A group of Indian journalists was scheduled to visit China today; the trip has been cancelled due to heightened tensions
A group of Indian journalists was scheduled to visit China today; the trip has been cancelled due to heightened tensions in the area near Tibet and the tri-junction. China’s military presence and road construction on the Doklam Plateau has prompted the deployment of Indian troops on the Bhutanese side of the border.
The plateau is situated on a disputed border between China and Bhutan. Although India has no claim over Doklam, New Delhi has justified intervention for its own security interests; the plateau is near the strategic Siliguri Corridor, which connects the northeast India to the rest of the country.
On Wednesday, Beijing announced that it had reached a “basic consensus” with Bhutan “that Doklam belongs to China.” If this consensus results in a stronger Chinese military presence in the area, India is likely to react in kind. Indeed, New Delhi has already increased and upgraded its positions within adjoining Indian territory.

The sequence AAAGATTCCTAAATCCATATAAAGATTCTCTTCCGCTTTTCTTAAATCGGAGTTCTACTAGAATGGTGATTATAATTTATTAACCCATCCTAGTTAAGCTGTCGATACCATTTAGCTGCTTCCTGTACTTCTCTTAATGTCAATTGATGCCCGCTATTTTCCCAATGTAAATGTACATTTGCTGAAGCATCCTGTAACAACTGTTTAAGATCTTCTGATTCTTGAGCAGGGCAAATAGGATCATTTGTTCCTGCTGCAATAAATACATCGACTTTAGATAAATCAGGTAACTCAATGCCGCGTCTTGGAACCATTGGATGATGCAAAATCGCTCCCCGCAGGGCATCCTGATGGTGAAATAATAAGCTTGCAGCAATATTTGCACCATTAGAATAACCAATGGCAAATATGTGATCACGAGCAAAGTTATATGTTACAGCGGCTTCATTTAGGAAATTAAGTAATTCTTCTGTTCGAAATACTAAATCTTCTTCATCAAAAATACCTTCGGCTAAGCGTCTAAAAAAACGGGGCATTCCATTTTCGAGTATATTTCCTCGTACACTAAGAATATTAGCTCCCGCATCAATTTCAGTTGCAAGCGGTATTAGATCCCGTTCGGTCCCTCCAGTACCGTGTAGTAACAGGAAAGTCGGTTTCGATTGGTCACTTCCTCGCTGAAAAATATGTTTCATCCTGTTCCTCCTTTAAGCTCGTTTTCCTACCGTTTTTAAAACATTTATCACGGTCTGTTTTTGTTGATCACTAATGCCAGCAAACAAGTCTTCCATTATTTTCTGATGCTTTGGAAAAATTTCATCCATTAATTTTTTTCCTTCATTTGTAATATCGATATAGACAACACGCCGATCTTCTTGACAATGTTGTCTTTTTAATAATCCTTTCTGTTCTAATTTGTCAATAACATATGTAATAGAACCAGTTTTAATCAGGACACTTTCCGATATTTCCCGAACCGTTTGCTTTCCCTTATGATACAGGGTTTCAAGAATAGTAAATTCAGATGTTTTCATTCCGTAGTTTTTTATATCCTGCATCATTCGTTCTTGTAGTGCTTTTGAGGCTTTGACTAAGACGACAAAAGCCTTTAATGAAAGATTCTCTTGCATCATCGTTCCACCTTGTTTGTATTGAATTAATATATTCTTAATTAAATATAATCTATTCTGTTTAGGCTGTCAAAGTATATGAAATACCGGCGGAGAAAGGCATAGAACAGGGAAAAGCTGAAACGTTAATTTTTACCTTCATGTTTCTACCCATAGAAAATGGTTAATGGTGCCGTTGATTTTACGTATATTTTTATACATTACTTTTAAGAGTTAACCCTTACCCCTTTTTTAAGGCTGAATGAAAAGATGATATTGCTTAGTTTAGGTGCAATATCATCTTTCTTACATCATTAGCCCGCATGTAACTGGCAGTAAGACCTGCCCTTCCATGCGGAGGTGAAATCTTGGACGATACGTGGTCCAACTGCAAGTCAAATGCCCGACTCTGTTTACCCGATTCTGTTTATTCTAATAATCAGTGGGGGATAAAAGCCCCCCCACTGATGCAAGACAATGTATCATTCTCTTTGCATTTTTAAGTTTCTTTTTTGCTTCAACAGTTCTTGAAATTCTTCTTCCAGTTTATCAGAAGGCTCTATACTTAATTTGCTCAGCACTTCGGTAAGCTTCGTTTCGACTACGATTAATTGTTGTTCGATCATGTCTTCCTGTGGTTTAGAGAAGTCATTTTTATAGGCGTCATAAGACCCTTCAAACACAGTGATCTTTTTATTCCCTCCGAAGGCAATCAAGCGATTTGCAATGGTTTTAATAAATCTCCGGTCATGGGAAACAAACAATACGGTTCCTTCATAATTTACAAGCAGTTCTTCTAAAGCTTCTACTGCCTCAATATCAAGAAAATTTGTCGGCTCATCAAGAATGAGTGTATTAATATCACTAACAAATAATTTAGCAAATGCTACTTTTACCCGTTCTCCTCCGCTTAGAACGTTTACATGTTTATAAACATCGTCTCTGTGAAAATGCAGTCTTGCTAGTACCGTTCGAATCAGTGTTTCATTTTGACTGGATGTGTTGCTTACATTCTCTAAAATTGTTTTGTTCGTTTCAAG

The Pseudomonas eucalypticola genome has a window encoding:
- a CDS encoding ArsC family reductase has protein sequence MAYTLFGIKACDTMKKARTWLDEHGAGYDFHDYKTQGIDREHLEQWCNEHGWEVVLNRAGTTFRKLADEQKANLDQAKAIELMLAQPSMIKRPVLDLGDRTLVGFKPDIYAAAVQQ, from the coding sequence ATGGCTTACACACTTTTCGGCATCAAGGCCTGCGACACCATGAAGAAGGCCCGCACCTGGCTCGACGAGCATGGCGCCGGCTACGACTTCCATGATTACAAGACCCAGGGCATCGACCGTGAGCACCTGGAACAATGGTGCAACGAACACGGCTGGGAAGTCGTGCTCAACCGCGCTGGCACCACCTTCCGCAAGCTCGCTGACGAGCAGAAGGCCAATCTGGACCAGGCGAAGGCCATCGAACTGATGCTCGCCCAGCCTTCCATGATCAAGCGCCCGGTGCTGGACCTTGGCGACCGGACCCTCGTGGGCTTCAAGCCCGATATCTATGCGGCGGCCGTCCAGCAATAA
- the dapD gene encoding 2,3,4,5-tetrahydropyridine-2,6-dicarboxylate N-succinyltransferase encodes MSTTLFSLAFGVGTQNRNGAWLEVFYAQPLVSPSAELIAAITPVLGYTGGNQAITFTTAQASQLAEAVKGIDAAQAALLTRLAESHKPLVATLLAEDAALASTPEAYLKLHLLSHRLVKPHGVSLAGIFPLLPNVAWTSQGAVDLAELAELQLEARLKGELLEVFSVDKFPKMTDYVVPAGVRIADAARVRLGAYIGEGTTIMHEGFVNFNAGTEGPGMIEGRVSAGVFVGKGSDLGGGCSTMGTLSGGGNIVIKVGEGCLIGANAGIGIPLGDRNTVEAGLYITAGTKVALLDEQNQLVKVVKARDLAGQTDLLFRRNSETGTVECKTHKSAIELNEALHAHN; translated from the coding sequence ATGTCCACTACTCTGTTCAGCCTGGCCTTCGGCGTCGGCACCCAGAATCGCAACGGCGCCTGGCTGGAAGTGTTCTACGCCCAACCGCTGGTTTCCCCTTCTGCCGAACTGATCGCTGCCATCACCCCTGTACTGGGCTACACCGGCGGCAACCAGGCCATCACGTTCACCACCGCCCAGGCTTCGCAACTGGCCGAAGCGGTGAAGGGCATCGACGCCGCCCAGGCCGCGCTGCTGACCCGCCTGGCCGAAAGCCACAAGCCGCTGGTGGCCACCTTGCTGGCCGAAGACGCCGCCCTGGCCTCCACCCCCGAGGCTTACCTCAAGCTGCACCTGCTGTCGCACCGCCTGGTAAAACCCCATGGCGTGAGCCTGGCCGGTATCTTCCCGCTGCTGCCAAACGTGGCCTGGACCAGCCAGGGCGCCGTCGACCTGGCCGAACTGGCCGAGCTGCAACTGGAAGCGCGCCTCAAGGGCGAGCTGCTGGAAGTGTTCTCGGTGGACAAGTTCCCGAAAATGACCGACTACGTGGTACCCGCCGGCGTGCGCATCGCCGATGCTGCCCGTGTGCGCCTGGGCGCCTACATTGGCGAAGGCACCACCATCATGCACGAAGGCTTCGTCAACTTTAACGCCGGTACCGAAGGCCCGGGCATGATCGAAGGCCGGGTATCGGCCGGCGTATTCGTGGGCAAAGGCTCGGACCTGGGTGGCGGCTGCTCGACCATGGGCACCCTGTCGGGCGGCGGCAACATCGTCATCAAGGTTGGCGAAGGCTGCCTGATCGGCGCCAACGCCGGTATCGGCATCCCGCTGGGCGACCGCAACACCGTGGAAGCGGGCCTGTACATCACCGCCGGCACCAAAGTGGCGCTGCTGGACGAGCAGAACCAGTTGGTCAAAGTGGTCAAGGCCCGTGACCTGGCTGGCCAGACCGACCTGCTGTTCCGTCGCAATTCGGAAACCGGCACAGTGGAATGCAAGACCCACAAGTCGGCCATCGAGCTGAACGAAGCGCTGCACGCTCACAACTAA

Disputes are not uncommon along the Sino-India border. Ultimately, these small skirmishes risk souring a crucial regional relationship—one that will naturally suffer from increased competitiveness as the two Asian giants vie for power and influence.
Note: the map has been updated to more accurately reflect India’s territorial possessions.